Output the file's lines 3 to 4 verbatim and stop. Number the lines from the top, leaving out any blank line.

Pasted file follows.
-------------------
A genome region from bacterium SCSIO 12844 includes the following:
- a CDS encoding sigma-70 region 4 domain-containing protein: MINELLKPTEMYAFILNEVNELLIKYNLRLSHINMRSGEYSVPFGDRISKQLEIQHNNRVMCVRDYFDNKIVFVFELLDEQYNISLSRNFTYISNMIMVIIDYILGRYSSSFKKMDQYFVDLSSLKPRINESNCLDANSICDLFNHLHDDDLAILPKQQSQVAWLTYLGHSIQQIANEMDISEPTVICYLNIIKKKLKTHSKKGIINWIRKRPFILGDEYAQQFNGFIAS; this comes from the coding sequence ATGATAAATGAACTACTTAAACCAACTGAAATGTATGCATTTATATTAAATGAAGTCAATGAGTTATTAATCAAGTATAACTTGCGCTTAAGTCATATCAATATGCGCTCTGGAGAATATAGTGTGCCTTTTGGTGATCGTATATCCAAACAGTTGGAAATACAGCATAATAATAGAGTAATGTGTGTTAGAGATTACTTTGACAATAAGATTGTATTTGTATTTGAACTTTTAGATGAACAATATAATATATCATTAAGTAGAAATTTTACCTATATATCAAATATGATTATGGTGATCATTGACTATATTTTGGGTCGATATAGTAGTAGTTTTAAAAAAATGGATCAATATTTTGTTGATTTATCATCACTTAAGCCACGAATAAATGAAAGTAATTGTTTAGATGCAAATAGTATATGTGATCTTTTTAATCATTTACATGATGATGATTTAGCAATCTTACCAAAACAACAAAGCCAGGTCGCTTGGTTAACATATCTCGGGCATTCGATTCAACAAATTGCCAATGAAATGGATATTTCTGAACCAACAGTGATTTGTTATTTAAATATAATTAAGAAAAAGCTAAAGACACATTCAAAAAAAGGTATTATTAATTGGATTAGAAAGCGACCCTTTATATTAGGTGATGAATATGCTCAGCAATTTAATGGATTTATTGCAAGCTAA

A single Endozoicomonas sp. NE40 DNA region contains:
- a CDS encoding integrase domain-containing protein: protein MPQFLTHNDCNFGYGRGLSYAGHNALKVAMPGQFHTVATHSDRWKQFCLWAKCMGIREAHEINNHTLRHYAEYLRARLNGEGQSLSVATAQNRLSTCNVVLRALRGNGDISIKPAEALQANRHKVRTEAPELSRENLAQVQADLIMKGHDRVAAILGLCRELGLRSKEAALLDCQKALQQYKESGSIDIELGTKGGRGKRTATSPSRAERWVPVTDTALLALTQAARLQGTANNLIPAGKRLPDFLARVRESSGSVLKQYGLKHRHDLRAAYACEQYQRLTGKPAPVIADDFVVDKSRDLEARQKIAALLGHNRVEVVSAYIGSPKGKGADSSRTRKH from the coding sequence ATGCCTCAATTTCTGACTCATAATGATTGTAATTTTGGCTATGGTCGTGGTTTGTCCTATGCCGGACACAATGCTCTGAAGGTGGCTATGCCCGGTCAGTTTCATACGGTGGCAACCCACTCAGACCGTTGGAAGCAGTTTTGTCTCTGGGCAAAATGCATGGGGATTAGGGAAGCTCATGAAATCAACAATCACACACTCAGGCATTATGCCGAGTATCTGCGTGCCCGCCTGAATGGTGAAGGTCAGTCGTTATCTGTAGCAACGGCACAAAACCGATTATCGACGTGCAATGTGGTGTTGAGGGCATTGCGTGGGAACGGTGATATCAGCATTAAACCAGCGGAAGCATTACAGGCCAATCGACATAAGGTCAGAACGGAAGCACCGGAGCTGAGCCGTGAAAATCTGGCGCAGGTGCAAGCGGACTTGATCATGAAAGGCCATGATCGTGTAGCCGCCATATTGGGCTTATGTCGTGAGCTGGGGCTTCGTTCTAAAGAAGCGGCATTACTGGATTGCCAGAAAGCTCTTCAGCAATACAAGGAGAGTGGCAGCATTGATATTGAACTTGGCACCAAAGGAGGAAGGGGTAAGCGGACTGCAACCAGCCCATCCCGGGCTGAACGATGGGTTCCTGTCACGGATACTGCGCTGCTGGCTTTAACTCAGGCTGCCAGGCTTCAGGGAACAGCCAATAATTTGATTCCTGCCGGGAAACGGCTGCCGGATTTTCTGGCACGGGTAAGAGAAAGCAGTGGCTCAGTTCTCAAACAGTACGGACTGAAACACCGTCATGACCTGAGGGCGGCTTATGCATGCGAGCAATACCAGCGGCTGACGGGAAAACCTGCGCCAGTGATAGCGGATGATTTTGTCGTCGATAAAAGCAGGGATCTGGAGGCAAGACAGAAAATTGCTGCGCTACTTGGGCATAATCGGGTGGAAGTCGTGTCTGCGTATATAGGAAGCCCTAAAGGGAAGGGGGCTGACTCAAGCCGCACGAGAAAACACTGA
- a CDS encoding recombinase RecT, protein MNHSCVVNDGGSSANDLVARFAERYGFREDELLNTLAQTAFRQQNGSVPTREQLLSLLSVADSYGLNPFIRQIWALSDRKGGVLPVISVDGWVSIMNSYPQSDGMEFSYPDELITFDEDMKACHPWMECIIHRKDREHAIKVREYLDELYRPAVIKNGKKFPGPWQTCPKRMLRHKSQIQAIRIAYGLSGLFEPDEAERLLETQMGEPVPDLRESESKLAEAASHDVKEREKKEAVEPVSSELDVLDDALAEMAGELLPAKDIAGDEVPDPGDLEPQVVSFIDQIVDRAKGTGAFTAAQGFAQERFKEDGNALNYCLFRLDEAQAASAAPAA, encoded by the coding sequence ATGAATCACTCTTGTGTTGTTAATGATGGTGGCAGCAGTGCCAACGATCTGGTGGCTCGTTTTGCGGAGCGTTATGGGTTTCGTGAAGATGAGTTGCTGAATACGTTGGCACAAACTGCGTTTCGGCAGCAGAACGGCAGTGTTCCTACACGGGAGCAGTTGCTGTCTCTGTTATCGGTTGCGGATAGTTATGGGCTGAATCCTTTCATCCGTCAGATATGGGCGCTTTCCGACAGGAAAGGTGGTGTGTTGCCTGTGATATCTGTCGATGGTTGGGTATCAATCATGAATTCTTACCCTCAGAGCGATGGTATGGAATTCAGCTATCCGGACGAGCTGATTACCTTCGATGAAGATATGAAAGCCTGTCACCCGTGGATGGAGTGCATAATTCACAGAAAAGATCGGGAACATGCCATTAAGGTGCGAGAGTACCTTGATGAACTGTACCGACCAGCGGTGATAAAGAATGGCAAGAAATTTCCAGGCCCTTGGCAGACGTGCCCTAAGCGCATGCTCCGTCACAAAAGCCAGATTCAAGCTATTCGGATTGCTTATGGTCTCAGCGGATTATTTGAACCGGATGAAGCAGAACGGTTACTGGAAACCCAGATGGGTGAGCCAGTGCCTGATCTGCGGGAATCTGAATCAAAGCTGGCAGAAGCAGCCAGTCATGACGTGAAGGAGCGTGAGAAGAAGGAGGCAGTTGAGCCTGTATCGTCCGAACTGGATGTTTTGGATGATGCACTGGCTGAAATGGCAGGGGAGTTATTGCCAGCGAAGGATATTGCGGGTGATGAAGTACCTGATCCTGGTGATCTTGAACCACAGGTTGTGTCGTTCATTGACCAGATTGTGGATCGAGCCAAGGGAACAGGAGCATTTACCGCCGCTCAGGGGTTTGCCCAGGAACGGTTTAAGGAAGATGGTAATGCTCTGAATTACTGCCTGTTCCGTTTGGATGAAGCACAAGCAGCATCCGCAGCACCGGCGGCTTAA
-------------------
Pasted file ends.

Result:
A single Endozoicomonas sp. NE40 DNA region contains:
- a CDS encoding integrase domain-containing protein: protein MPQFLTHNDCNFGYGRGLSYAGHNALKVAMPGQFHTVATHSDRWKQFCLWAKCMGIREAHEINNHTLRHYAEYLRARLNGEGQSLSVATAQNRLSTCNVVLRALRGNGDISIKPAEALQANRHKVRTEAPELSRENLAQVQADLIMKGHDRVAAILGLCRELGLRSKEAALLDCQKALQQYKESGSIDIELGTKGGRGKRTATSPSRAERWVPVTDTALLALTQAARLQGTANNLIPAGKRLPDFLARVRESSGSVLKQYGLKHRHDLRAAYACEQYQRLTGKPAPVIADDFVVDKSRDLEARQKIAALLGHNRVEVVSAYIGSPKGKGADSSRTRKH from the coding sequence ATGCCTCAATTTCTGACTCATAATGATTGTAATTTTGGCTATGGTCGTGGTTTGTCCTATGCCGGACACAATGCTCTGAAGGTGGCTATGCCCGGTCAGTTTCATACGGTGGCAACCCACTCAGACCGTTGGAAGCAGTTTTGTCTCTGGGCAAAATGCATGGGGATTAGGGAAGCTCATGAAATCAACAATCACACACTCAGGCATTATGCCGAGTATCTGCGTGCCCGCCTGAATGGTGAAGGTCAGTCGTTATCTGTAGCAACGGCACAAAACCGATTATCGACGTGCAATGTGGTGTTGAGGGCATTGCGTGGGAACGGTGATATCAGCATTAAACCAGCGGAAGCATTACAGGCCAATCGACATAAGGTCAGAACGGAAGCACCGGAGCTGAGCCGTGAAAATCTGGCGCAGGTGCAAGCGGACTTGATCATGAAAGGCCATGATCGTGTAGCCGCCATATTGGGCTTATGTCGTGAGCTGGGGCTTCGTTCTAAAGAAGCGGCATTACTGGATTGCCAGAAAGCTCTTCAGCAATACAAGGAGAGTGGCAGCATTGATATTGAACTTGGCACCAAAGGAGGAAGGGGTAAGCGGACTGCAACCAGCCCATCCCGGGCTGAACGATGGGTTCCTGTCACGGATACTGCGCTGCTGGCTTTAACTCAGGCTGCCAGGCTTCAGGGAACAGCCAATAATTTGATTCCTGCCGGGAAACGGCTGCCGGATTTTCTGGCACGGGTAAGAGAAAGCAGTGGCTCAGTTCTCAAACAGTACGGACTGAAACACCGTCATGACCTGAGGGCGGCTTATGCATGCGAGCAATACCAGCGGCTGACGGGAAAACCTGCGCCAGTGATAGCGGATGATTTTGTCGTCGATAAAAGCAGGGATCTGGAGGCAAGACAGAAAATTGCTGCGCTACTTGGGCATAATCGGGTGGAAGTCGTGTCTGCGTATATAGGAAGCCCTAAAGGGAAGGGGGCTGACTCAAGCCGCACGAGAAAACACTGA